Do you watch your students struggle to remain in the minority language or find it difficult to engage them with language targets to promote accuracy? Learn strategies and follow predesigned lessons to support your work.
Language First instructional tools offer teachers clear strategies and lesson plans that engage students in minority language development.
Establishing a classroom environment and culture that embraces a minority language-first paradigm is difficult. It all starts with making minority language development a priority. Creating language spaces using LIOPT is a great first step. Like all of our instructional tools, the LIOPT implementation lesson is easy to follow. It’s also effective, especially when accompanied by our circumlocution lesson, student output strategies or gradual release of responsibility guide.
Discover how effective instructional tools like the LIOPT implementation lesson really are. Try it in your own classroom using sample mini lessons in the Language First Toolkit available for download below.
The Language First Instructional Cycle lays out what teachers can do in short moments throughout the week to build students’ accuracy and awareness of the minority language.
The Language First Instructional Cycle, adapted from Diane J. Tedick and Roy Lyster’s CAPA model (Scaffolding Language Development in Immersion and Dual Language Classrooms, 2020), provides teachers with a streamlined instructional plan for minority language development each day of the week. Simple and effective, it explains how teachers can shift student attention between meaning (of content lessons) and form (language targets) to promote accuracy, an important element of proficiency.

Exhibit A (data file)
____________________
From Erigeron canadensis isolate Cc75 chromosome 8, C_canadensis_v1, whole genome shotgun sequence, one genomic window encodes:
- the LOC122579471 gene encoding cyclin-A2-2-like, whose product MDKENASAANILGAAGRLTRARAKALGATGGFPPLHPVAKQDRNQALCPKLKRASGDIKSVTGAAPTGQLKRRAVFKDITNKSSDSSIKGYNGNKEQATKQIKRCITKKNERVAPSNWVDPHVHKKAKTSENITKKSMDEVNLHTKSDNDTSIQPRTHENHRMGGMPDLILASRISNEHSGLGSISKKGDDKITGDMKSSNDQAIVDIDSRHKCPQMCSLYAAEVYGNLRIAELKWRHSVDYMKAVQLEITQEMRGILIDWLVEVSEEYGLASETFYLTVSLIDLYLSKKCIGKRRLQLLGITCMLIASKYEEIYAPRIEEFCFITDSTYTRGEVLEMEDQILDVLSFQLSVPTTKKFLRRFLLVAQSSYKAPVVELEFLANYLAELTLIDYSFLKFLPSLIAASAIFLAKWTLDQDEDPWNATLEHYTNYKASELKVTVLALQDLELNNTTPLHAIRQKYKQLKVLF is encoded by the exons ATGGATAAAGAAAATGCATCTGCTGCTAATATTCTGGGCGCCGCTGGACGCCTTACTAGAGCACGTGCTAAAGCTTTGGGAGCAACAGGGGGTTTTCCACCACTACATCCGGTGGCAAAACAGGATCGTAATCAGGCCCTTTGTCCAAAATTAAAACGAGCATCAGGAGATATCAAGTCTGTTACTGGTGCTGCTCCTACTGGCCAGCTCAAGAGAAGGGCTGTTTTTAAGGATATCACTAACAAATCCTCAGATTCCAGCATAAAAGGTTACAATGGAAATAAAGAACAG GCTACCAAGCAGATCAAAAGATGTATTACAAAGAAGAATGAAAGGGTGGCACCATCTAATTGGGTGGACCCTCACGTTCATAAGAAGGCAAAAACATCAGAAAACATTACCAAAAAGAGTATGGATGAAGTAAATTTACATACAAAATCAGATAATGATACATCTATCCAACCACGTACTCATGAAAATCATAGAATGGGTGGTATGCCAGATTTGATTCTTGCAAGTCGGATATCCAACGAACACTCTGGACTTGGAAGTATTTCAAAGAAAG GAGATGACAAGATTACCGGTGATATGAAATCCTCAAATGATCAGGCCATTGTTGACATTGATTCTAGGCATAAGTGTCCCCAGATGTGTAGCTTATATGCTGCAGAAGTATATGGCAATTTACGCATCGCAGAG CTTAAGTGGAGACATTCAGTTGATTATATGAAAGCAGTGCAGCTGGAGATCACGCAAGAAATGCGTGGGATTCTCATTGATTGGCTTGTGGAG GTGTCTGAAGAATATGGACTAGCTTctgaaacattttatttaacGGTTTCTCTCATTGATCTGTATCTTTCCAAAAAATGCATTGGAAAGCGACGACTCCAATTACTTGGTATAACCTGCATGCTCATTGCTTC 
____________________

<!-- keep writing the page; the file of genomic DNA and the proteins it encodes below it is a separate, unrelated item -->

COMING SOON! You will be able to print and review the Language First Instructional Cycle as part of the Language First Toolkit. Request it below. (Mastering this instructional cycle will transform your practice!)
Do you know how to offer feedback when your students make language errors in ways that build rather than undermine their autonomy?
Corrective feedback provides teachers with clear examples of feedback that fosters individual and collective responsibility for language accuracy.
Contrary to many teacher beliefs, corrective feedback that encourages students to think about language form as they navigate meaning leads to MORE confidence not less. Knowing what type of corrective feedback to provide students and fostering responsibility for kindly and appropriately offering feedback to one another keeps expectations for minority language use high. Speaking and writing accurately is not a means in and of itself but rather a vehicle that allows students to communicate effectively and powerfully.
Support your students’ minority language development with corrective feedback by trying our “corrective feedback techniques, now available as part of the Language First Toolkit below. (Examples include English/Spanish and English/Mandarin.)
Progress checks help teachers identify how to best monitor and support students in attaining their minority language development goals.
Besides providing our students with consistent and empowering corrective feedback, monitoring both proficiency and academic progress in the minority language sends the message that it is as important as English. Once there is a clear and healthy interaction between instruction and assessment in the minority language, students begin to understand that the minority language side of bilingualism and biliteracy is as important as the English side.
Check out the example of a sample fourth grade Progress Monitoring Tool located inside the Language First Toolkit and use it to create your own.